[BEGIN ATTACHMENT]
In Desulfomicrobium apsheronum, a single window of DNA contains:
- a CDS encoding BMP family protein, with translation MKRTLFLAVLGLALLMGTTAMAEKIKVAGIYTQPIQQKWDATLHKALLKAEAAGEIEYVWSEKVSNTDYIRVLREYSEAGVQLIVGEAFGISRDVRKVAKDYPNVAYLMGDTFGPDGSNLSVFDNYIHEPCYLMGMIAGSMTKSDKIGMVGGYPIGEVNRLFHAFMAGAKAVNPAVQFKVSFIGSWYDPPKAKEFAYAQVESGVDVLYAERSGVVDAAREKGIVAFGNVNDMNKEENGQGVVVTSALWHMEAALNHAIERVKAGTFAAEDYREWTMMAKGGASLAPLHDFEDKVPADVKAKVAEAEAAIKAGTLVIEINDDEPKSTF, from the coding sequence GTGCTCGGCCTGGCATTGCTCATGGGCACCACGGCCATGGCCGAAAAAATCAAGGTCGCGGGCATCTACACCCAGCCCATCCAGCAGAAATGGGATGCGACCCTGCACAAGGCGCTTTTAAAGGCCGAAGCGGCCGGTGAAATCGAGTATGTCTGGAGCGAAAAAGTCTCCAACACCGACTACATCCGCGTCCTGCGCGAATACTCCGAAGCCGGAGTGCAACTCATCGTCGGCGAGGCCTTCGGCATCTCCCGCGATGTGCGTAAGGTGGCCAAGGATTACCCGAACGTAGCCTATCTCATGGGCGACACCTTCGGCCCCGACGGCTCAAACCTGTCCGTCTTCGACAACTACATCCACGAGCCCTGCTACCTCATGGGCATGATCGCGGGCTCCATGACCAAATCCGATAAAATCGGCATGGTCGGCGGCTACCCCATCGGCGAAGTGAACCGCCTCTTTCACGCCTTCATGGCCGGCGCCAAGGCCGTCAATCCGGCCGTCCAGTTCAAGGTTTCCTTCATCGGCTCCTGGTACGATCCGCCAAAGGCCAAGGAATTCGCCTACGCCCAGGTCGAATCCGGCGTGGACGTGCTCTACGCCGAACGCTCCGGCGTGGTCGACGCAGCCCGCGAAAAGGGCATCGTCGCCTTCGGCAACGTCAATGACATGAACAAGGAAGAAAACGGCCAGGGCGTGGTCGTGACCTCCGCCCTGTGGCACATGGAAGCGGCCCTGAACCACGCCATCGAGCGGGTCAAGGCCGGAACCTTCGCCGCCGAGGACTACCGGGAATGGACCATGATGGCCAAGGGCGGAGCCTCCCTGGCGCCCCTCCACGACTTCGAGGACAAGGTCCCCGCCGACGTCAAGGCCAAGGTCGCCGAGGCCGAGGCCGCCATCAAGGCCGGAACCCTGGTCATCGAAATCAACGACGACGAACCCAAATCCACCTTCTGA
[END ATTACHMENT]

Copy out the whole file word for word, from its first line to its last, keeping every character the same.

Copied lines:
In Desulfomicrobium apsheronum, a single window of DNA contains:
- a CDS encoding BMP family protein, with translation MKRTLFLAVLGLALLMGTTAMAEKIKVAGIYTQPIQQKWDATLHKALLKAEAAGEIEYVWSEKVSNTDYIRVLREYSEAGVQLIVGEAFGISRDVRKVAKDYPNVAYLMGDTFGPDGSNLSVFDNYIHEPCYLMGMIAGSMTKSDKIGMVGGYPIGEVNRLFHAFMAGAKAVNPAVQFKVSFIGSWYDPPKAKEFAYAQVESGVDVLYAERSGVVDAAREKGIVAFGNVNDMNKEENGQGVVVTSALWHMEAALNHAIERVKAGTFAAEDYREWTMMAKGGASLAPLHDFEDKVPADVKAKVAEAEAAIKAGTLVIEINDDEPKSTF, from the coding sequence GTGCTCGGCCTGGCATTGCTCATGGGCACCACGGCCATGGCCGAAAAAATCAAGGTCGCGGGCATCTACACCCAGCCCATCCAGCAGAAATGGGATGCGACCCTGCACAAGGCGCTTTTAAAGGCCGAAGCGGCCGGTGAAATCGAGTATGTCTGGAGCGAAAAAGTCTCCAACACCGACTACATCCGCGTCCTGCGCGAATACTCCGAAGCCGGAGTGCAACTCATCGTCGGCGAGGCCTTCGGCATCTCCCGCGATGTGCGTAAGGTGGCCAAGGATTACCCGAACGTAGCCTATCTCATGGGCGACACCTTCGGCCCCGACGGCTCAAACCTGTCCGTCTTCGACAACTACATCCACGAGCCCTGCTACCTCATGGGCATGATCGCGGGCTCCATGACCAAATCCGATAAAATCGGCATGGTCGGCGGCTACCCCATCGGCGAAGTGAACCGCCTCTTTCACGCCTTCATGGCCGGCGCCAAGGCCGTCAATCCGGCCGTCCAGTTCAAGGTTTCCTTCATCGGCTCCTGGTACGATCCGCCAAAGGCCAAGGAATTCGCCTACGCCCAGGTCGAATCCGGCGTGGACGTGCTCTACGCCGAACGCTCCGGCGTGGTCGACGCAGCCCGCGAAAAGGGCATCGTCGCCTTCGGCAACGTCAATGACATGAACAAGGAAGAAAACGGCCAGGGCGTGGTCGTGACCTCCGCCCTGTGGCACATGGAAGCGGCCCTGAACCACGCCATCGAGCGGGTCAAGGCCGGAACCTTCGCCGCCGAGGACTACCGGGAATGGACCATGATGGCCAAGGGCGGAGCCTCCCTGGCGCCCCTCCACGACTTCGAGGACAAGGTCCCCGCCGACGTCAAGGCCAAGGTCGCCGAGGCCGAGGCCGCCATCAAGGCCGGAACCCTGGTCATCGAAATCAACGACGACGAACCCAAATCCACCTTCTGA